Ingenuity has already touched the surface of Mars and will attempt a unique feat in space exploration: to be the first device to fly over another planet.
For the first time in history, a helicopter will attempt a controlled flight on Mars. Called ‘Ingenuity‘, it is one more component of Perseverance, the NASA space mission that landed on the red planet on February 18.
The helicopter that will fly over the martian atmosphere it is the first flying artifact that it will attempt to perform a controlled and powered journey on another planet. If successful, the data could provide important information for later missions in the near future.
#MarsHelicopter touchdown confirmed! Its 293 million mile (471 million km) journey aboard @NASAPersevere ended with the final drop of 4 inches (10 cm) from the rover’s belly to the surface of Mars today. Next milestone? Survive the night. https://t.co/TNCdXWcKWE pic.twitter.com/XaBiSNebua
– NASA JPL (@NASAJPL) April 4, 2021
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An experimental flight
First of all, you have to understand that Ingenuity is an experimental flight. It gets its name from the naive stimulus that has given rise to technological advance: the desire to know, to discover. Unlike the Perseverance rover, the protagonist of the mission, the helicopter does not carry any scientific instrument with him.
The objective of Ingenuity, then, is linked to engineering: to demonstrate that the flight of a helicopter in extremely thin atmosphere from Mars is possible. Regarding the mission, MiMi Aung, Ingenuity project manager at NASA’s Jet Propulsion Laboratory (JPL), noted the following:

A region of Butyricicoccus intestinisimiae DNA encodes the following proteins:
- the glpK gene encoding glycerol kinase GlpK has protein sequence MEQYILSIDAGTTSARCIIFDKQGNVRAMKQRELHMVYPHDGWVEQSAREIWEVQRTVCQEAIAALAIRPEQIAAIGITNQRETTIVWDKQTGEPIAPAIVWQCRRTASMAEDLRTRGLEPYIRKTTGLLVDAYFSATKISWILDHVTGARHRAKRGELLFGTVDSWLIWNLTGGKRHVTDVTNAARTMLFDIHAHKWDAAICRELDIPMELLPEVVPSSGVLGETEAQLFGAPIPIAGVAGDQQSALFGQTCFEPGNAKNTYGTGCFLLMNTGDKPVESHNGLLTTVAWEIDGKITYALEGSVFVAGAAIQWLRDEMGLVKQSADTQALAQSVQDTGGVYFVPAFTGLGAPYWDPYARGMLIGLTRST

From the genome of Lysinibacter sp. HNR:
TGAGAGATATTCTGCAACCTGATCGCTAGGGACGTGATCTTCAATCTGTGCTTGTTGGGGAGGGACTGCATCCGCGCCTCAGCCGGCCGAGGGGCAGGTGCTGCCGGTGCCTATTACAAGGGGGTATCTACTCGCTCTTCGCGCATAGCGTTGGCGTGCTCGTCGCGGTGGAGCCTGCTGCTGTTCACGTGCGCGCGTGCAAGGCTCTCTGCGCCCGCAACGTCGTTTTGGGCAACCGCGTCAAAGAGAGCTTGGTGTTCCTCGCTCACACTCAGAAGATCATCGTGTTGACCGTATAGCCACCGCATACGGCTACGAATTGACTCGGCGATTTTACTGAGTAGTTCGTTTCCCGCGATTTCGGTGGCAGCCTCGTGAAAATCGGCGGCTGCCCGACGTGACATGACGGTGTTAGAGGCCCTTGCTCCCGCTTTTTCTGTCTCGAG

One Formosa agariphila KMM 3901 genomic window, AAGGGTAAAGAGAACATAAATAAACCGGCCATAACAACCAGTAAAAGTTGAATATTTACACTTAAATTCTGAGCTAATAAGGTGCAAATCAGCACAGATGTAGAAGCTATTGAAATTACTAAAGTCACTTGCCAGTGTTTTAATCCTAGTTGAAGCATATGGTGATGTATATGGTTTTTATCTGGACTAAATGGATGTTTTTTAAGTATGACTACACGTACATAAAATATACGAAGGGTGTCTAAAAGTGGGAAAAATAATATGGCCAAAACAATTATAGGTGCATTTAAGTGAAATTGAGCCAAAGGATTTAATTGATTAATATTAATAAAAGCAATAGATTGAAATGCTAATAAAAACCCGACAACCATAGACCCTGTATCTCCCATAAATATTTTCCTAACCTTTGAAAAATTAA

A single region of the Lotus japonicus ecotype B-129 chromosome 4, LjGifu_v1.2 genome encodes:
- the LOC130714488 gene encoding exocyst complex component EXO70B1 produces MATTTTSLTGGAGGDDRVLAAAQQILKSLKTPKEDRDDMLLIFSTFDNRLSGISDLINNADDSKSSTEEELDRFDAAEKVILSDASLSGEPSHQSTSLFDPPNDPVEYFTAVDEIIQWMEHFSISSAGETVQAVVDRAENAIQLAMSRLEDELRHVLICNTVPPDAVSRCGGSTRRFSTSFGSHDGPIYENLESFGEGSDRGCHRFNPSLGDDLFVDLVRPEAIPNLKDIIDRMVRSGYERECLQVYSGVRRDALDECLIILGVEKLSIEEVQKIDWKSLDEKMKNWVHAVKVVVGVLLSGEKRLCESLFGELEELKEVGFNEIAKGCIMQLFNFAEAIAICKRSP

“Our team at Mars Helicopter has been doing things that had never been done before, that no one from the beginning could be sure could be done. We faced many challenges along the way that could have brought us to a halt. We are delighted to be so close to demonstrating, on Mars, what Ingenuity can really do. “
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An intelligent robot
Photo: NASA / JPL-Caltech
It is common that in this type of technological endeavor, the communication is complicated as they move away from Earth. Despite its size similar to that of a drone, the scientists in charge of the mission to Mars highlight how smart it is Ingenuity, shown in the interactive graphic above.
This means that the engineers in charge will not be able to maintain complete control of the helicopter. On the contrary, they may have access to images that I recover until long after the flight takes place.
For this reason, the robot will make some decisions on its own, based on the parameters set from Earth, from which it will analyze data from the sensors it has integrated. In addition, Ingenuity has integrated a programmed thermostat that will keep it at a suitable temperature on Mars.
With its unique point of view, the robot promises new exploration possibilities on other planets. It seems that Mars is the first step to learn more about other planets by air (of course, only if the mission is successful).
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